Law firms must do more effective damage control to survive
Susan Smith Blakely. Photo by Wayne Hill Photography.
When I sat down to write this column, my thoughts were interrupted by a mechanical noise coming from my backyard. It was the comforting sound of the weekly “test run” of the generator that keeps our house powered during electrical outages.
We live in a country-like setting within suburbia, and when huge trees around our property fall on power lines, we are reduced to pioneer living, including no internet, which makes it impossible to keep our two home offices churning away.
Our generator is our version of damage control. It was an expensive investment but necessary to fend off crippling inconveniences. And, on that particular day, it made me think about the wisdom of risk management—not just in my home but also in the law profession.
Risk management in our business goes far beyond the assignment of profit and loss. Protection of human capital is key to success in the personal services industry, but lawyers and law firms have rested on their laurels and been in denial about this essential responsibility for too long.
Year after year, law firm leaders turn blind eyes to lurking problems threatening human capital, preferring the approach, “if it ain’t appearing to be broke, don’t fix it,” and relying on the largesse of profits to evidence that everything is A-OK. But the business was and is broken.
The law industry is broken: with its lack of retention and advancement of women and minority lawyers; in its failure to provide mentoring and preparation for young lawyers to assume the mantles of the responsibility they desire; with outdated views of equitable profit sharing and client-generation credit; in its slow progress to offer alternatives to the billable hour; and in its lagging advancements in technologies that could save clients money and relieve stress on practitioners.
And, of particular regret, the legal industry remains broken when it continues to encourage toxic cultures, which ignore basic principles of professional behavior, empathy, dignity and the positive values that had defined the profession for so long, which I explore in my book, What Millennial Lawyers Want: A Bridge from the Past to the Future of Law Practice.
Current efforts are not enough
Although there has been a lot of talk about reforms at legal conferences for years, few of the takeaways from those events or the recommendations from members of law firm affinity groups have trickled down to the production level.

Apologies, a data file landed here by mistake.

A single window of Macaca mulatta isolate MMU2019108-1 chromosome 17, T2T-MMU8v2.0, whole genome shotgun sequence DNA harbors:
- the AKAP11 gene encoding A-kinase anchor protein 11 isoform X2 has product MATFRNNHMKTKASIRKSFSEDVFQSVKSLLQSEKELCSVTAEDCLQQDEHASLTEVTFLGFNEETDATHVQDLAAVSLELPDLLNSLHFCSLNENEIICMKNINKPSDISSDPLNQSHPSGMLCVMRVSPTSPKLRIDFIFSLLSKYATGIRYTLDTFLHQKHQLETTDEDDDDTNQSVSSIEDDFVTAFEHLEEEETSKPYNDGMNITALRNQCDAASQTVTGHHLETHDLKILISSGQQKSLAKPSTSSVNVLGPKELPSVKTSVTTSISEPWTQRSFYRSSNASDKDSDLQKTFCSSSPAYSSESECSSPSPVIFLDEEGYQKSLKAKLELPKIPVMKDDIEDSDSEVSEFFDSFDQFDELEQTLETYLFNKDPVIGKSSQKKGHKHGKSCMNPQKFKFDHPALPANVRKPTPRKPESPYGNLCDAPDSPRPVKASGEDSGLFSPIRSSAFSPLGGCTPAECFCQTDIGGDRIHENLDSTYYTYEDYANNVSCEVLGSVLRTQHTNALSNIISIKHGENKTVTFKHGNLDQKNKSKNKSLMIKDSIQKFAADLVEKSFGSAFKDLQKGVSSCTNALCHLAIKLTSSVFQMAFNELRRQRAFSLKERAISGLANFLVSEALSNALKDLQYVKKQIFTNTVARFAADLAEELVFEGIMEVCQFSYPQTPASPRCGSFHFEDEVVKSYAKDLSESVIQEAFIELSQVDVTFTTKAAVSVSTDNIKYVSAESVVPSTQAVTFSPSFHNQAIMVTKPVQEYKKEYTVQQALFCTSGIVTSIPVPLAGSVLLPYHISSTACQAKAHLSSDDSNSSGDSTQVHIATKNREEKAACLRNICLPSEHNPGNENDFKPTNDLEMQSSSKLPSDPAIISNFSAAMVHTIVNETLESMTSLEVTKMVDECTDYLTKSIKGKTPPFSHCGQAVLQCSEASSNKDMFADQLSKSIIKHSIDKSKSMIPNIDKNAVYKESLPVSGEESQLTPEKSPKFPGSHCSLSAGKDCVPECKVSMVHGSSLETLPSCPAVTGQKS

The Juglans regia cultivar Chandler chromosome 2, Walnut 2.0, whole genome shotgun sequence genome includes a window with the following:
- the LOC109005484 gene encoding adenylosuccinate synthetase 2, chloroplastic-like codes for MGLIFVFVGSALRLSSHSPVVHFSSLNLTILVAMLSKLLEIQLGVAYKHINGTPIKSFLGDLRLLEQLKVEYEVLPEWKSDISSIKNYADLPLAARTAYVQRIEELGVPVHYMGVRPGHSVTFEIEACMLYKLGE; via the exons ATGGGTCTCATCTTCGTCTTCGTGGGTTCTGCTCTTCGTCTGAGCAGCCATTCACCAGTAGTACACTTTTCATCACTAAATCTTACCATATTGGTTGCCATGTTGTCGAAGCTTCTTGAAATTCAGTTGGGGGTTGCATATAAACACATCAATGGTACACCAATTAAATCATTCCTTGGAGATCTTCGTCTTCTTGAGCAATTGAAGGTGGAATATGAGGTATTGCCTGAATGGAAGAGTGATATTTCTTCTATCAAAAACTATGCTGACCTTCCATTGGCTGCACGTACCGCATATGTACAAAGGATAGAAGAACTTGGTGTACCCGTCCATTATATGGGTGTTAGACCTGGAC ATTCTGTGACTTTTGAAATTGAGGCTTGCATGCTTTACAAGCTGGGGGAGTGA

During a speaking event at a large regional law firm several years ago, a managing partner asked me to address members of both the management and compensation committees to help identify some areas of concern to the women lawyers. I was happy to receive the opportunity. I had met earlier that day with members of the law firm’s women’s initiative, and I had a pretty good idea of what was on their minds.
My response went something like this:
“Well, you could begin to address concerns by referring to the committee—which is addressing your maternity leave policy—as something different and less insulting than the ‘Mom Com’ (short for Mommy Committee). And then you could respond to the proposal that was sent to you by that committee almost 18 months ago.”
You could have heard a pin drop. Oh, them. Oh, that.
Those law firm leaders were not exercising effective damage control. And they were not alone in their neglect. It has been—and still is—symptomatic of the profession.
Although pressure from corporate clients has created some positive change in the treatment of human capital, there is still a long way to go.
Some signs of progress
The coronavirus pandemic has pushed us further toward that goal. COVID-19 has focused law firm attention in ways that effective damage control programs should have but didn’t in the past. Law firms have been forced to entertain change to keep their businesses alive and to retain the talent they need to make that happen. And the same is true of other legal spaces as well.